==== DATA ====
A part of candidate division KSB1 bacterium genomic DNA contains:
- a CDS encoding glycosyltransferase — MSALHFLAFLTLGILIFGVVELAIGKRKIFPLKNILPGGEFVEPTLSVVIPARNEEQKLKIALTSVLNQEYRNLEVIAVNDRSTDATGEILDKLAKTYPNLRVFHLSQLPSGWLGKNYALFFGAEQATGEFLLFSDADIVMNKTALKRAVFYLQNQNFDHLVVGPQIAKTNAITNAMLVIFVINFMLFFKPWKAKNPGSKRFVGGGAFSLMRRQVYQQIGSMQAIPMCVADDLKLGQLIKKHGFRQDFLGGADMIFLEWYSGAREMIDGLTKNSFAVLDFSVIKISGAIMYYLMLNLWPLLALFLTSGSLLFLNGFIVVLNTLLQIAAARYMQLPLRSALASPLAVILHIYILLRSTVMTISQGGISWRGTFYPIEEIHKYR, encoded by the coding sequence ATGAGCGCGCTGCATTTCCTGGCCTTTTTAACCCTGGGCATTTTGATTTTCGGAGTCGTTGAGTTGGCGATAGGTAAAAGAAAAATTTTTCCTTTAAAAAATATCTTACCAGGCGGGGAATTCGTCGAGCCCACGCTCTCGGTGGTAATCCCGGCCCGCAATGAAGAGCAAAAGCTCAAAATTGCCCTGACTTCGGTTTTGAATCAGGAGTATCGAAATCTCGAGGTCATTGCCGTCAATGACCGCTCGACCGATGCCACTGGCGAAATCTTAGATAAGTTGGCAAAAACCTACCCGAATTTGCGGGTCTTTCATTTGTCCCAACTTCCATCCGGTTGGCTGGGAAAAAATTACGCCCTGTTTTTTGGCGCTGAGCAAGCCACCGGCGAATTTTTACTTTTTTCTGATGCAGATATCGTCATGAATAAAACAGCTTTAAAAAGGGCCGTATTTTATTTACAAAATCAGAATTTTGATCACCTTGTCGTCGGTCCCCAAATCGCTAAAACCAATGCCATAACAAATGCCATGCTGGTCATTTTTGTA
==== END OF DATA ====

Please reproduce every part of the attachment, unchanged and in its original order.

A part of candidate division KSB1 bacterium genomic DNA contains:
- a CDS encoding glycosyltransferase — MSALHFLAFLTLGILIFGVVELAIGKRKIFPLKNILPGGEFVEPTLSVVIPARNEEQKLKIALTSVLNQEYRNLEVIAVNDRSTDATGEILDKLAKTYPNLRVFHLSQLPSGWLGKNYALFFGAEQATGEFLLFSDADIVMNKTALKRAVFYLQNQNFDHLVVGPQIAKTNAITNAMLVIFVINFMLFFKPWKAKNPGSKRFVGGGAFSLMRRQVYQQIGSMQAIPMCVADDLKLGQLIKKHGFRQDFLGGADMIFLEWYSGAREMIDGLTKNSFAVLDFSVIKISGAIMYYLMLNLWPLLALFLTSGSLLFLNGFIVVLNTLLQIAAARYMQLPLRSALASPLAVILHIYILLRSTVMTISQGGISWRGTFYPIEEIHKYR, encoded by the coding sequence ATGAGCGCGCTGCATTTCCTGGCCTTTTTAACCCTGGGCATTTTGATTTTCGGAGTCGTTGAGTTGGCGATAGGTAAAAGAAAAATTTTTCCTTTAAAAAATATCTTACCAGGCGGGGAATTCGTCGAGCCCACGCTCTCGGTGGTAATCCCGGCCCGCAATGAAGAGCAAAAGCTCAAAATTGCCCTGACTTCGGTTTTGAATCAGGAGTATCGAAATCTCGAGGTCATTGCCGTCAATGACCGCTCGACCGATGCCACTGGCGAAATCTTAGATAAGTTGGCAAAAACCTACCCGAATTTGCGGGTCTTTCATTTGTCCCAACTTCCATCCGGTTGGCTGGGAAAAAATTACGCCCTGTTTTTTGGCGCTGAGCAAGCCACCGGCGAATTTTTACTTTTTTCTGATGCAGATATCGTCATGAATAAAACAGCTTTAAAAAGGGCCGTATTTTATTTACAAAATCAGAATTTTGATCACCTTGTCGTCGGTCCCCAAATCGCTAAAACCAATGCCATAACAAATGCCATGCTGGTCATTTTTGTA